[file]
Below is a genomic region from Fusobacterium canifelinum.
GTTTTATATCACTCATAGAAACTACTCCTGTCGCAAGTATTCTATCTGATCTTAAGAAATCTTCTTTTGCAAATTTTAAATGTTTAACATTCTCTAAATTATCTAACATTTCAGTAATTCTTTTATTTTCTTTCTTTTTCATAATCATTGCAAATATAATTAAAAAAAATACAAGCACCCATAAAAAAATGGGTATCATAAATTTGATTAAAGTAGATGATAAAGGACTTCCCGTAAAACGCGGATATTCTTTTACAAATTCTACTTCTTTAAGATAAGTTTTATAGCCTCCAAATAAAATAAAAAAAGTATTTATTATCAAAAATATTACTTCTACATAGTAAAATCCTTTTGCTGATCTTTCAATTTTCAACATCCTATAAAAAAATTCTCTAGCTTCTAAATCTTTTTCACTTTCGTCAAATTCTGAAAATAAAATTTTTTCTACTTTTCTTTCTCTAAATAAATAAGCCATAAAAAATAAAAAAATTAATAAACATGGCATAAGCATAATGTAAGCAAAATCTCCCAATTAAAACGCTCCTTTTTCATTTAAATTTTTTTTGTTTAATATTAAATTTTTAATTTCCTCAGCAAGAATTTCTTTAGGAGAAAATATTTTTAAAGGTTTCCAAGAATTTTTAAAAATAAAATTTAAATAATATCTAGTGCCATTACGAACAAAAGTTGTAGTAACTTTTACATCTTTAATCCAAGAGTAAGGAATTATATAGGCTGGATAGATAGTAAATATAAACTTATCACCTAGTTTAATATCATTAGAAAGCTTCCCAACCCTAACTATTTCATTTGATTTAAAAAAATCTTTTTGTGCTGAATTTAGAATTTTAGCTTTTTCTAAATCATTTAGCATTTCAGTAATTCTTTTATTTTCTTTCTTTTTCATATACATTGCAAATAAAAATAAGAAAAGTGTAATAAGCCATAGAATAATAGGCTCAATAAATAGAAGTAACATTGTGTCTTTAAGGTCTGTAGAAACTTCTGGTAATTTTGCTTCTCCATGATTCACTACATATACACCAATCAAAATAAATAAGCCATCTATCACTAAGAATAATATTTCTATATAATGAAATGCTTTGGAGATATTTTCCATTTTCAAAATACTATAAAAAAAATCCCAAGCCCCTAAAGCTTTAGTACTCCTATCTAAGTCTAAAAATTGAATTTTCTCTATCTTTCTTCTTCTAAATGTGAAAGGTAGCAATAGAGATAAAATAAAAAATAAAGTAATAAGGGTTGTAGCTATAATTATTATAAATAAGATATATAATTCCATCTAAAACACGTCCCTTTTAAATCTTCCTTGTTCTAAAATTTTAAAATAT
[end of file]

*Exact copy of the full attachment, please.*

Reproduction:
Below is a genomic region from Fusobacterium canifelinum.
GTTTTATATCACTCATAGAAACTACTCCTGTCGCAAGTATTCTATCTGATCTTAAGAAATCTTCTTTTGCAAATTTTAAATGTTTAACATTCTCTAAATTATCTAACATTTCAGTAATTCTTTTATTTTCTTTCTTTTTCATAATCATTGCAAATATAATTAAAAAAAATACAAGCACCCATAAAAAAATGGGTATCATAAATTTGATTAAAGTAGATGATAAAGGACTTCCCGTAAAACGCGGATATTCTTTTACAAATTCTACTTCTTTAAGATAAGTTTTATAGCCTCCAAATAAAATAAAAAAAGTATTTATTATCAAAAATATTACTTCTACATAGTAAAATCCTTTTGCTGATCTTTCAATTTTCAACATCCTATAAAAAAATTCTCTAGCTTCTAAATCTTTTTCACTTTCGTCAAATTCTGAAAATAAAATTTTTTCTACTTTTCTTTCTCTAAATAAATAAGCCATAAAAAATAAAAAAATTAATAAACATGGCATAAGCATAATGTAAGCAAAATCTCCCAATTAAAACGCTCCTTTTTCATTTAAATTTTTTTTGTTTAATATTAAATTTTTAATTTCCTCAGCAAGAATTTCTTTAGGAGAAAATATTTTTAAAGGTTTCCAAGAATTTTTAAAAATAAAATTTAAATAATATCTAGTGCCATTACGAACAAAAGTTGTAGTAACTTTTACATCTTTAATCCAAGAGTAAGGAATTATATAGGCTGGATAGATAGTAAATATAAACTTATCACCTAGTTTAATATCATTAGAAAGCTTCCCAACCCTAACTATTTCATTTGATTTAAAAAAATCTTTTTGTGCTGAATTTAGAATTTTAGCTTTTTCTAAATCATTTAGCATTTCAGTAATTCTTTTATTTTCTTTCTTTTTCATATACATTGCAAATAAAAATAAGAAAAGTGTAATAAGCCATAGAATAATAGGCTCAATAAATAGAAGTAACATTGTGTCTTTAAGGTCTGTAGAAACTTCTGGTAATTTTGCTTCTCCATGATTCACTACATATACACCAATCAAAATAAATAAGCCATCTATCACTAAGAATAATATTTCTATATAATGAAATGCTTTGGAGATATTTTCCATTTTCAAAATACTATAAAAAAAATCCCAAGCCCCTAAAGCTTTAGTACTCCTATCTAAGTCTAAAAATTGAATTTTCTCTATCTTTCTTCTTCTAAATGTGAAAGGTAGCAATAGAGATAAAATAAAAAATAAAGTAATAAGGGTTGTAGCTATAATTATTATAAATAAGATATATAATTCCATCTAAAACACGTCCCTTTTAAATCTTCCTTGTTCTAAAATTTTAAAATAT